Healing Without Words: Exploring the Power of Energy and Images

Have you ever had one of those epiphany moments?

You know, those moments when it seems as though there’s been some sort of divine intervention, a spectacular coincidence, a chain of incredible events evolving from a chance encounter or perhaps an illuminating life changing moment of revelation?

I have experienced one of these moments; a deeply powerful realisation that something (I didn’t know what) transcended everything I knew and that I’d ever known in my conscious awareness. It really did change my life.

I was seventeen and had been battling anorexia for three years; anorexia was a reaction to some difficult experiences in my early teens. Words cannot describe the depth of despair that this disorder wreaked in my head. It’s a disorder that torments the mind of the sufferer and the thought of ending that wretched, miserable existence often seemed like a very tempting option.

But, on a normal Saturday evening back in May 1994, everything changed . . . for the better!

Until this point, no doctor, no psychiatrist, no counsellor or no therapeutic intervention had managed to help. I can’t explain adequately enough how pointless it seemed to spew out the same meaningless drivel to someone who simply could not connect with my inner anguish.

I was given tablets to stimulate my appetite. Really??? Why that was considered appropriate for someone who feared everything to do with eating, I do not know! I have no recollection of what was said in therapy sessions and the only thing I can say with any degree of certainty was that nothing improved. Absolutely nothing!!!

However, on this particular Saturday night back in 1994, some music, written by a composer who had departed this earth over two hundred years previously, weaved its magic in my troubled mind.

The conductor walked out to take his bow to rapturous applause, silence . . . and the music began.

Mozart’s Le Nozze di Figaro was unleashed.

Now, without going into why I love this music so much, I’ll just say that Act I unfolded, the story took shape (I was an opera noob  – noob is a term my young son uses which I think means a complete beginner), I enjoyed the comical elements and, of course, the music which brilliantly characterised and mimicked the emotions of this farcical day.

Act II, however, was a completely different kettle of fish. Countess Almaviva mourns the lost love of her husband who has been wooing her maid. “Give me back my love or I’d rather die” she laments although quite quickly, her forlorn character morphs into one of courage, feistiness and dignity.

During this forty minute act it was as though I was looking into a mirror of emotions, the music reflecting back to me the sadness that was etched so deeply in my core. This depth of understanding that was now echoing through my crippled mind still astounds me to this day. How did the music know how I was feeling?

It has been my quest to try and understand this, dare I say it, miraculous experience ever since.

Twenty-seven years later . . . and I may have found the answer . . .

I do believe that, as we progress through life, we are unconsciously drawn towards the things that give us meaning and this was certainly the case with my recent undertaking of a Diploma in Integrated Energy Techniques.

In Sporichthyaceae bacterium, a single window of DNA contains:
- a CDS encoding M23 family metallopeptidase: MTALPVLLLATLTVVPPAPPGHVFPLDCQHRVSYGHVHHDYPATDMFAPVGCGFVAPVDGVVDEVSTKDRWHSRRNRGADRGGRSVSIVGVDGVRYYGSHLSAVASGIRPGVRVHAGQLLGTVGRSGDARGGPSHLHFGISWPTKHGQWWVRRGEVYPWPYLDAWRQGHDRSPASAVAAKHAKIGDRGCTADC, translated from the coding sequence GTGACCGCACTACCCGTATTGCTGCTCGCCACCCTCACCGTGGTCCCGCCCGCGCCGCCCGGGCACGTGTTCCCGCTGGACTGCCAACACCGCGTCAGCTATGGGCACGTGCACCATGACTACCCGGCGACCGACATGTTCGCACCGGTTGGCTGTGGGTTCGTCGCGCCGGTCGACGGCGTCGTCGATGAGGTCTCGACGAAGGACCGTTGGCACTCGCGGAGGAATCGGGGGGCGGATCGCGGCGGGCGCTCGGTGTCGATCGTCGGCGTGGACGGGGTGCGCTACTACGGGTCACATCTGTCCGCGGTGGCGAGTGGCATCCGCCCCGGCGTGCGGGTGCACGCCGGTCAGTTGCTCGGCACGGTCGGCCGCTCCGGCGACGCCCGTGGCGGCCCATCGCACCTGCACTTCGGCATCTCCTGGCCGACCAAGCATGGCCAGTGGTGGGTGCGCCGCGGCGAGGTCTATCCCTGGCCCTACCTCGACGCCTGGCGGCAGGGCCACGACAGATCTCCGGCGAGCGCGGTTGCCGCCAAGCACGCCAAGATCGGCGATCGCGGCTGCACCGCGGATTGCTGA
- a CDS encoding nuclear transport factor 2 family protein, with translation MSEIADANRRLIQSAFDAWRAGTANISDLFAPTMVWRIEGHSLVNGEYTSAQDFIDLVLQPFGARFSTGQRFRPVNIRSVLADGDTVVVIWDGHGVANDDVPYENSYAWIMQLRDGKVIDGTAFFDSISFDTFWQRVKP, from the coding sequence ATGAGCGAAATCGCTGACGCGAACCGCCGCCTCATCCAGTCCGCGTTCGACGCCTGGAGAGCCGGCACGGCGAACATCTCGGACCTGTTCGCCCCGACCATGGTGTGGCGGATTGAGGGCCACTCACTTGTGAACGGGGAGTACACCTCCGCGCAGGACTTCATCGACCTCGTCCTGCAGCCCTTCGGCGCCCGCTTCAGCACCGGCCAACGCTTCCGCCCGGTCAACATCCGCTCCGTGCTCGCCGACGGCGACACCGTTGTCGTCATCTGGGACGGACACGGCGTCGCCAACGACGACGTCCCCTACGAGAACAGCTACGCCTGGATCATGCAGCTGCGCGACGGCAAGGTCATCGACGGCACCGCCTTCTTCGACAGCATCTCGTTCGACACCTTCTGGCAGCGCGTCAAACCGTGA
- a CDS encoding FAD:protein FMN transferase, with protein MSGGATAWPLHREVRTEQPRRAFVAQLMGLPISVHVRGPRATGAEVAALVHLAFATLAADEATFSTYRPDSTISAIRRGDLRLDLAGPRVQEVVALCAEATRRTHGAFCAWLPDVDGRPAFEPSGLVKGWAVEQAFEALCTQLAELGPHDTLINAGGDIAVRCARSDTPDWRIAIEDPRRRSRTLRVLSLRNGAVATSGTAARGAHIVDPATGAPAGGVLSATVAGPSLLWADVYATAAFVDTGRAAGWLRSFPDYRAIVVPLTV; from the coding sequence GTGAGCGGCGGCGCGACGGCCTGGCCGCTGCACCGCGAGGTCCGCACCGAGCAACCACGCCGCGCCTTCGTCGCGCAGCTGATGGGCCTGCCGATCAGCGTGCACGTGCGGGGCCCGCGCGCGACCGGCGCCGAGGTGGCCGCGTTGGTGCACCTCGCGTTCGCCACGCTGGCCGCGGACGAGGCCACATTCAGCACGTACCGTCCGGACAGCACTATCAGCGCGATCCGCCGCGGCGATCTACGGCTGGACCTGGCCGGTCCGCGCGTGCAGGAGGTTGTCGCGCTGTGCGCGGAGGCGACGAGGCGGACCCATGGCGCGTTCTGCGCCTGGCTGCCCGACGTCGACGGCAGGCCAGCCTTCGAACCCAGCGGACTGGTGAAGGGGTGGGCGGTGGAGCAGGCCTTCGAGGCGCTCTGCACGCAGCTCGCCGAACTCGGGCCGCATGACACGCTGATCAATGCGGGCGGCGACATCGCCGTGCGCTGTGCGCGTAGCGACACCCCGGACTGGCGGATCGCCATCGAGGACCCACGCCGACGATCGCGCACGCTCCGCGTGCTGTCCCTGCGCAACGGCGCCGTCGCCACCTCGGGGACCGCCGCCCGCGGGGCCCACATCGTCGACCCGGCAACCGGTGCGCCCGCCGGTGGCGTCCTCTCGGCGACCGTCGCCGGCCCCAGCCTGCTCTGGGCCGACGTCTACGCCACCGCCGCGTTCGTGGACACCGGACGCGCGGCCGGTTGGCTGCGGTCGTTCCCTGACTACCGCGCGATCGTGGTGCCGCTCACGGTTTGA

And it was precisely because of the connection with something beyond physical reality as we know it that I recognised the similarities between the core essence of this therapy and my rather unconventional, other-worldly healing experience back in 1994.

So what is Integrated Energy Technique (IET) and how does it work?

I could begin to explain the concept of IET but I think I’d convey its power much more effectively if I wrote about why I believe it is such a freeing and insightful form of therapy, how it helps to gain a much wider perspective and how it promotes a deep sense of healing.

IET goes way beyond words. It works on an entirely different level, one of its core beliefs being that everything is energy. Ultimately, we are feeling and visual beings. We feel something before we think it. Emotions are quite literally, energy in motion. Pictures evoke feelings. They have the ability to convey abstract and complex concepts. So to move away from words and allow the energy of our unconscious minds to explore, without limitation, beyond time and space is immensely powerful and the results are quite astounding.

Another premise of IET is that there is a part of us that knows more than we know; that the unconscious mind has the ability to connect with a greater wisdom beyond our conscious awareness. Now, this could indeed be metaphorical in nature . . . or not! In reality, it doesn’t really matter. The intention behind this therapy is to allow the unconscious mind the freedom to go wherever it needs to go to shed light, meaning or wisdom on to a situation. The boundaries and limitations of words, beliefs, preconceived idea and assumptions become redundant. We can think of it as a transderivational search; not just looking back through our memory store to find references to current issues but to search metaphorically through time and space.

So what might come up?

You’d be surprised!

In my first practical experience of IET, I was lucky enough to be a guinea pig for Sue Beer, the tutor extraordinaire who, along with Emma Roberts, is the brains behind IET. Both Sue and Emma are very experienced and knowledgeable therapists and tutors who run the EFT Centre in London.

I chose to work with a feeling that rears its ugly head from time to time, rather like a little internal battle of thoughts and beliefs.

Having established where this inner battle manifests in my body (working with the feeling), I was set free (metaphorically speaking) to explore wherever my mind took me to find some relevance to this feeling.